Supercapacitors have emerged as next-generation high-performance power sources for portable devices used in a wide range of consumer, biomedical, healthcare, and military applications. It remains a fundamental challenge in supercapacitor design to simultaneously achieve high energy and power densities with a long cycle life. A porous graphene framework, consisting of a three-dimensional graphene structure containing nano-sized holes and micro-size pores, has emerged as a promising solution to address this challenge due to its superior electrochemical properties. However, the existing methods for fabricating this graphene framework often rely on thermal chemical etching processes, which suffer from low efficiency and poor controllability due to complex experiments and poor thermal stability of etchants. This award supports fundamental research to provide knowledge for the development of a novel manufacturing strategy using photon-material interactions to realize porous graphene framework fabrication with a high efficiency. This research will have significant broader impact because of the spillover into many economic sectors because of the potential transformative performance improvement of supercapacitors. This project also provides an integrated science and engineering training platform for graduate, undergraduate, and K-12 students, with particular emphasis on promoting participation of women and underrepresented students in research.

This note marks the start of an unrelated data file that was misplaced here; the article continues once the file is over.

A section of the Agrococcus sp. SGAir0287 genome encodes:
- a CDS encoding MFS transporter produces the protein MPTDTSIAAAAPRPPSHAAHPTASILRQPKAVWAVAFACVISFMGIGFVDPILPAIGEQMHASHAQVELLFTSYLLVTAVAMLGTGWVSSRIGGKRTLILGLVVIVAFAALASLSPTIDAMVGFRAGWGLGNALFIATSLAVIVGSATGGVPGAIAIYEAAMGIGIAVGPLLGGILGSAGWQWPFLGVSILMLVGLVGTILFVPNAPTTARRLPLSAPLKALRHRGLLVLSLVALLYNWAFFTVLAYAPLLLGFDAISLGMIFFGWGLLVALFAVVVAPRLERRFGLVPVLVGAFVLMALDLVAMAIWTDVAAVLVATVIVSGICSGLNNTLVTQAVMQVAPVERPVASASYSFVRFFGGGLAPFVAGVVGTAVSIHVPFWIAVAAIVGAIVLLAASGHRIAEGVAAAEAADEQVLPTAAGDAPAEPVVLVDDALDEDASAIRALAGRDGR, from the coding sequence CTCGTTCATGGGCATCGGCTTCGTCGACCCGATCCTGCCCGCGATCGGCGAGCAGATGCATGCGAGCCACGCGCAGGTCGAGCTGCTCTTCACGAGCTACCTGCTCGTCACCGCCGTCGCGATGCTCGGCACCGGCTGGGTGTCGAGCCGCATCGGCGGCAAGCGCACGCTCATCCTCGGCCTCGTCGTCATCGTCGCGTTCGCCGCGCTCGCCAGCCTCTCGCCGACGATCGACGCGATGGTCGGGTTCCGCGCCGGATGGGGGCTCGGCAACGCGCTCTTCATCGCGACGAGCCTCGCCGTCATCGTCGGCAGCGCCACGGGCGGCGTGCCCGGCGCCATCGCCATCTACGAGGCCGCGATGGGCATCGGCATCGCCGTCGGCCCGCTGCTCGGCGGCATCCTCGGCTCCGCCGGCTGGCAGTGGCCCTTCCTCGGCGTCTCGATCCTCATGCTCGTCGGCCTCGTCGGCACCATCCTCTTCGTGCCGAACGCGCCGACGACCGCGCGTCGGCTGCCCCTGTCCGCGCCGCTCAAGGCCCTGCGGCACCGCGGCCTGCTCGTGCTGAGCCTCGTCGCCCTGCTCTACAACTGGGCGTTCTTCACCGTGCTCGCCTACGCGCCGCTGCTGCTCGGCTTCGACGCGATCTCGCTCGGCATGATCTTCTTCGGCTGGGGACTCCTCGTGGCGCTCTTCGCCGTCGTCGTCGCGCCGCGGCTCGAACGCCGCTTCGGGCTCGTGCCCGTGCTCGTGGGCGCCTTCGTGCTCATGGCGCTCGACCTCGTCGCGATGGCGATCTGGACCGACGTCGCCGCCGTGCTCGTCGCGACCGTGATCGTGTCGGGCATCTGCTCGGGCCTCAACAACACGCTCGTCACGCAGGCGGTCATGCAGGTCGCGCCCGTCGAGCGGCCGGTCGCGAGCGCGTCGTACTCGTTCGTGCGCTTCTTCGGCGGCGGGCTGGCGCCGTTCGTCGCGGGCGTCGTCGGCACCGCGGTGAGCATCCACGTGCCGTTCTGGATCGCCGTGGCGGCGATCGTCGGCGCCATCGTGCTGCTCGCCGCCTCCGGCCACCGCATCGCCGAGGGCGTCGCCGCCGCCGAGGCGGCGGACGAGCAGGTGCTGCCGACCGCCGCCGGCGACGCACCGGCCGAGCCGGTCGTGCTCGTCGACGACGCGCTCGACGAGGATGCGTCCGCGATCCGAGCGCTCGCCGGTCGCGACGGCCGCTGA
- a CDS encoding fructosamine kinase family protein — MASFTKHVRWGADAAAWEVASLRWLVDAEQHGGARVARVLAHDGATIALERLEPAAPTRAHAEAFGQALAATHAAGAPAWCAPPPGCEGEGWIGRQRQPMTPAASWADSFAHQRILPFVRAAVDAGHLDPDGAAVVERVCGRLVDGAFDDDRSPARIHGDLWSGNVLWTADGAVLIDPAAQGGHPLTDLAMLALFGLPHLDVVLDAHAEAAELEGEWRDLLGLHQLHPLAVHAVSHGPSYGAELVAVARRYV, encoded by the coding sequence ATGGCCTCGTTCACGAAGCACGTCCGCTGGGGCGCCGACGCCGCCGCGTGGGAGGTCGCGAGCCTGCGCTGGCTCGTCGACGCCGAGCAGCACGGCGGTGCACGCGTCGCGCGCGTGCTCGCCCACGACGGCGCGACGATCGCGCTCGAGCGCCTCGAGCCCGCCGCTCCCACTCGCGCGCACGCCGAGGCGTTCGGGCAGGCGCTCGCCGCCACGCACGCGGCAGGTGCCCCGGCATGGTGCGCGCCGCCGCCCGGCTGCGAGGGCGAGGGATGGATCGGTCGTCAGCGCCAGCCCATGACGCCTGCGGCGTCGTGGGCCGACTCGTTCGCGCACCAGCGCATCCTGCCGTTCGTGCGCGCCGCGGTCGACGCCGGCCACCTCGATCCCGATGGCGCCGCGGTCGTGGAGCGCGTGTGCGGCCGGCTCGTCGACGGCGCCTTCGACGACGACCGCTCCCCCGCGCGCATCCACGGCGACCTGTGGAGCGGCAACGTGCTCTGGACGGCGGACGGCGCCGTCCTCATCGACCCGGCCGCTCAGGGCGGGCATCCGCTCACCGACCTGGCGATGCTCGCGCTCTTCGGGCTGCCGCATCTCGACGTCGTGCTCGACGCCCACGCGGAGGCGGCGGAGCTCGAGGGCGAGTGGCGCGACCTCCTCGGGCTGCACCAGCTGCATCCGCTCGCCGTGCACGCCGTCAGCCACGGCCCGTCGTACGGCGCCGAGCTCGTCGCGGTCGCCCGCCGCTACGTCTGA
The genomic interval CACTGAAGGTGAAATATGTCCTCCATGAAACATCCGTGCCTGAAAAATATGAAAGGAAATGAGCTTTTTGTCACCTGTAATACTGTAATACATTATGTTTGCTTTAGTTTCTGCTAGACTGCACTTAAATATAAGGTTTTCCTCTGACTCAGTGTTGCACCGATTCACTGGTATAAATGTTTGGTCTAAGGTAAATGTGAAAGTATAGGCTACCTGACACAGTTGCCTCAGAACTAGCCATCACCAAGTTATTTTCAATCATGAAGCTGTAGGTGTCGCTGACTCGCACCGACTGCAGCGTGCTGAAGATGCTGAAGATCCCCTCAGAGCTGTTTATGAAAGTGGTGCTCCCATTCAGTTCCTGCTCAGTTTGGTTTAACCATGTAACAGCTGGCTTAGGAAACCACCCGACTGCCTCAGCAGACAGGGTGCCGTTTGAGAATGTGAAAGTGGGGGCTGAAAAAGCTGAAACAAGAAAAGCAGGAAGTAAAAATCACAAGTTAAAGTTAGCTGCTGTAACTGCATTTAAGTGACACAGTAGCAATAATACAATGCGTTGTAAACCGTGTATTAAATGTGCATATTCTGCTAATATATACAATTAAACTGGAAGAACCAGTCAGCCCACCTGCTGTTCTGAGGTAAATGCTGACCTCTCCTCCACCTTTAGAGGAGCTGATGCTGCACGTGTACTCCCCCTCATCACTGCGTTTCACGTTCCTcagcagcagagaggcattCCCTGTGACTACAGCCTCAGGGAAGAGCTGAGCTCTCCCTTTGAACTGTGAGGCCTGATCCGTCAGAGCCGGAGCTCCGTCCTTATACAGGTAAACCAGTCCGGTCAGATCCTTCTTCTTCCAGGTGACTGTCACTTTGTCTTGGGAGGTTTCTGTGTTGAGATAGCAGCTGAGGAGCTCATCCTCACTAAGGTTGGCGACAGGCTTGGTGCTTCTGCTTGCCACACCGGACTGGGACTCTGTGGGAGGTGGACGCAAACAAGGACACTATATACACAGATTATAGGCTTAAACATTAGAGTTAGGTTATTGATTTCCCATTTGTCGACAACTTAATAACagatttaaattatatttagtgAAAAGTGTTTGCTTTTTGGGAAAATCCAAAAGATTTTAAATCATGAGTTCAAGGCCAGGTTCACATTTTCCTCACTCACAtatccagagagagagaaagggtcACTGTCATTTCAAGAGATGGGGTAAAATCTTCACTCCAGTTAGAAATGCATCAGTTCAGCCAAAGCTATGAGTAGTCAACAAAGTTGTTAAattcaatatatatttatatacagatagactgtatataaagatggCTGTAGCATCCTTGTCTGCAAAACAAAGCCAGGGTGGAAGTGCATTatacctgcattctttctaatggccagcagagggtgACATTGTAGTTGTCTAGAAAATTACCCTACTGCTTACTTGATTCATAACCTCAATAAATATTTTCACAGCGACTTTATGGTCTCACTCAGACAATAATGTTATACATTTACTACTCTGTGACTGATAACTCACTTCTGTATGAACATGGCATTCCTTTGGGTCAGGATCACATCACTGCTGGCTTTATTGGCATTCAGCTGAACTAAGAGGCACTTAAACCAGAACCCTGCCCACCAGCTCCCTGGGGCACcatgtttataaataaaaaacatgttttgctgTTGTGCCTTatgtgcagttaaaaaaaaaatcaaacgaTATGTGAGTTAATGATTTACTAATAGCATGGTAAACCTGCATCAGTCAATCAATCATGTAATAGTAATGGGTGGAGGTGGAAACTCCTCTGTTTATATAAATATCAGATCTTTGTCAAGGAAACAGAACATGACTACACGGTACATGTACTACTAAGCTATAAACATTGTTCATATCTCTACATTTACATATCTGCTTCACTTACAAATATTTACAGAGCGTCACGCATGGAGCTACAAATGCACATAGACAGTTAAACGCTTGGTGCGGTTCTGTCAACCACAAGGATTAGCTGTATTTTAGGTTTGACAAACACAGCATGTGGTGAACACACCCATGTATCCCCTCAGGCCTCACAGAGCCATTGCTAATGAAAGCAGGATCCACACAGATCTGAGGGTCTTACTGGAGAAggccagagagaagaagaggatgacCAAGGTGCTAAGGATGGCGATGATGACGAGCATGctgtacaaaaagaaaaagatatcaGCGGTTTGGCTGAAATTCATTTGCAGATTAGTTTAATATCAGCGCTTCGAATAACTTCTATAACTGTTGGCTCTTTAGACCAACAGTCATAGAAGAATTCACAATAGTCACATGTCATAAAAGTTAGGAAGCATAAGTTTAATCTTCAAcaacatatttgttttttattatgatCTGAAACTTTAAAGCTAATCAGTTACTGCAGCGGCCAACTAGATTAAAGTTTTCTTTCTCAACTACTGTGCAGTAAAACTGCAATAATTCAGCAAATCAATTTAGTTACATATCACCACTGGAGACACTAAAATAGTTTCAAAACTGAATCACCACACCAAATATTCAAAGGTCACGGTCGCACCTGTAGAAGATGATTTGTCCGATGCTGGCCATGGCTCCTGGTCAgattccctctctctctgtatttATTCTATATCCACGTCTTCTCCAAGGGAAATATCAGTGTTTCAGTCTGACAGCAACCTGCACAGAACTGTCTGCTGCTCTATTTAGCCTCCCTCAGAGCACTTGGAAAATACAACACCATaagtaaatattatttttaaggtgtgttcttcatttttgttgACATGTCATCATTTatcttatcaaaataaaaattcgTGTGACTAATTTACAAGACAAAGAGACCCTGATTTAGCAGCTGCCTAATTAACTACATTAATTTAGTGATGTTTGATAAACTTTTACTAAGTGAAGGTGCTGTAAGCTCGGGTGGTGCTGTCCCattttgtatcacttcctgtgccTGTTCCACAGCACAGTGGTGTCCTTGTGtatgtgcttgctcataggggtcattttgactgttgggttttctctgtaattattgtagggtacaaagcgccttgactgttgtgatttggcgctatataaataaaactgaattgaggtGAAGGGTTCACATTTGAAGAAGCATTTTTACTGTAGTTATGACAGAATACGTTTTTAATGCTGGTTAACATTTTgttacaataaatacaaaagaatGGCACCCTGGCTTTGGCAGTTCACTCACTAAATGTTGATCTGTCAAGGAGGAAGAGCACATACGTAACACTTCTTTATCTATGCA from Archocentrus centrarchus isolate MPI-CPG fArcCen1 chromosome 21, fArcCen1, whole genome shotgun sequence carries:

The goal of this project is to establish a novel photon-enabled atomic drilling process to fabricate porous graphene frameworks toward supercapacitor applications. The photon-enabled atomic drilling approach utilizes photons from a nanosecond pulsed laser to initiate atomic drilling of nanoholes in the graphene basal planes for porous graphene framework fabrication with high efficiency and controllability. The major research objective is to establish a fundamental understanding of mechanisms involved in the photon-enabled atomic drilling process responsible for the formation of porous graphene frameworks. A computational model capable of predicting photon-enabled bond excitation and dissociation as affected by the laser processing parameters will be developed. Microstructure characterization and electrochemical property testing will be conducted to establish the process-structure-property relationship. This research contributes to advances in photon-based manufacturing technology development.
This award reflects NSF's statutory mission and has been deemed worthy of support through evaluation using the Foundation's intellectual merit and broader impacts review criteria.